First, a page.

2D hNH-resolved HN-19F REDOR distance restraints were determined as described before36,37,39. Briefly, we integrated peak volumes in the 2D 1H–19F REDOR-edited hNH S0 and S spectra to obtain the intensity ratios S/S0 for all mixing times for each protein HN. Using the SIMPSON software package, we simulated the two-spin REDOR dephasing curves for distances of 3.0–15.0 Å in 0.1 Å increments, including the magnitude and asymmetry parameters of the 19F CSA, but with default orientation70. Finite-pulse effects were explicitly included in the SIMPSON program. RF inhomogeneity was accounted for by simulating for pulse flip angles of 180°–145° in 5° increments, weighted by a half-Gaussian function centered at 180° and a standard deviation of 15°36,37. The REPULSION320 scheme with 32 gamma angles was used for powder averaging71. The best-fit 1H–19F distance was extracted by minimizing the RMSD between the simulated and measured S/S0 values. The uncertainty in the best-fit distance was set by the same RMSD threshold of 0.2 as the previous study39. Distances below this RMSD value were considered significant. In cases where little to no dephasing was observed, we set the distance upper uncertainty to 40 Å, the approximate longest possible distance in the dimer (Tables S2, S4). For residues whose signals overlap in the 2D hNH spectrum, the lower-limit distance uncertainty was increased.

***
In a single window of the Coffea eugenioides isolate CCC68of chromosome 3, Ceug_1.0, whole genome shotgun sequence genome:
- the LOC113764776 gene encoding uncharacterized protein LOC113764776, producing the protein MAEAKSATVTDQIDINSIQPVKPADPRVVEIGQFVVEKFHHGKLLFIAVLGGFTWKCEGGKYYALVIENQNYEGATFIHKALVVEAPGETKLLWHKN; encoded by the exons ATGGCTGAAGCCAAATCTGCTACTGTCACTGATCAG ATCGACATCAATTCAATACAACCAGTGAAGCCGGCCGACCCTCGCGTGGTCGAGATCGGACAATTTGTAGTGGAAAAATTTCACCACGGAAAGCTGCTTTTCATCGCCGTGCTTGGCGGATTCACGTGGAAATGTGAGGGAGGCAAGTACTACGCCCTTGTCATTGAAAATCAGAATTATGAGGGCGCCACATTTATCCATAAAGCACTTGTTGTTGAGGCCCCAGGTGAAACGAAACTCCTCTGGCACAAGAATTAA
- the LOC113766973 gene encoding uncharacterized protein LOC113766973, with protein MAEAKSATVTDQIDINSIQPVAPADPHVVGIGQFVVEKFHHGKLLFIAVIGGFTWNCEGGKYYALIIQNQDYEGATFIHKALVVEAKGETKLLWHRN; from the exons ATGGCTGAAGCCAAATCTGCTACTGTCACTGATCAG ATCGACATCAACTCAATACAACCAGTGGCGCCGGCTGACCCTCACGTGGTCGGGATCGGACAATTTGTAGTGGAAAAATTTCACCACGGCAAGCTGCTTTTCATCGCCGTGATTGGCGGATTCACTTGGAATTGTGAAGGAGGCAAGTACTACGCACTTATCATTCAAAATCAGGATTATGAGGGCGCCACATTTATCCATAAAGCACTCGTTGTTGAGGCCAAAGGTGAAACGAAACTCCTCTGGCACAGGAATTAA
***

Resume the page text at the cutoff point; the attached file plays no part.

### Analysis of water-edited spectra under fast MAS

Protein hydration was investigated using a water-edited 2D experiment where water 1H polarization was selectively excited and transferred to the protein and detected in 2D hNH spectra (Supplementary Fig. 10e). The hydration intensities were analyzed using a modified procedure from the previously reported approach72,73,74 to account for the effects of fast MAS. Because fast MAS suppresses spin diffusion, it was necessary to use longer 1H mixing times for both the equilibrated S0 spectrum (325 ms) and the edited S spectrum (30 ms). The edited spectra were signal averaged with 3.5–4.5 times as many scans as the equilibrated spectra to obtain sufficient SNR. Site-resolved hydration intensities were calculated by dividing the integrated peak volumes of the 30 ms S spectrum by the corresponding peak volumes in the 325 ms S0 spectrum. However, at 325 ms mixing, 1H T1 relaxation is non-negligible, causing the S/S0 values to be larger than 1 for some residues. To correct for this T1 relaxation, we measured 2D hNH resolved 1H saturation-recovery spectra (Supplementary Fig. 10) to obtain site-specific 1H R1 rates at both pH values. The 1H R1 rates were extracted from the integrated peak volumes using the same integration areas as for the water-edited spectra. The intensities of each HN site were normalized to the maximum intensity for that site. Error bars for each point were propagated from the SNR of the spectra according to Eq. 6:

$${{{{\rm{\epsilon }}}}}_{i}=2* \sigma =2* {I}_{i}* \sqrt{{\left(\frac{1}{{{{\rm{SNR}}}}_{i}}\right)}^{2}+{\left(\frac{1}{{{{\rm{SNR}}}}_{{{{\rm{norm}}}}}}\right)}^{2}}$$
(6)

The saturation recovery curves were fit to a single-exponential buildup function (Eq. 7) to obtain the R1 values: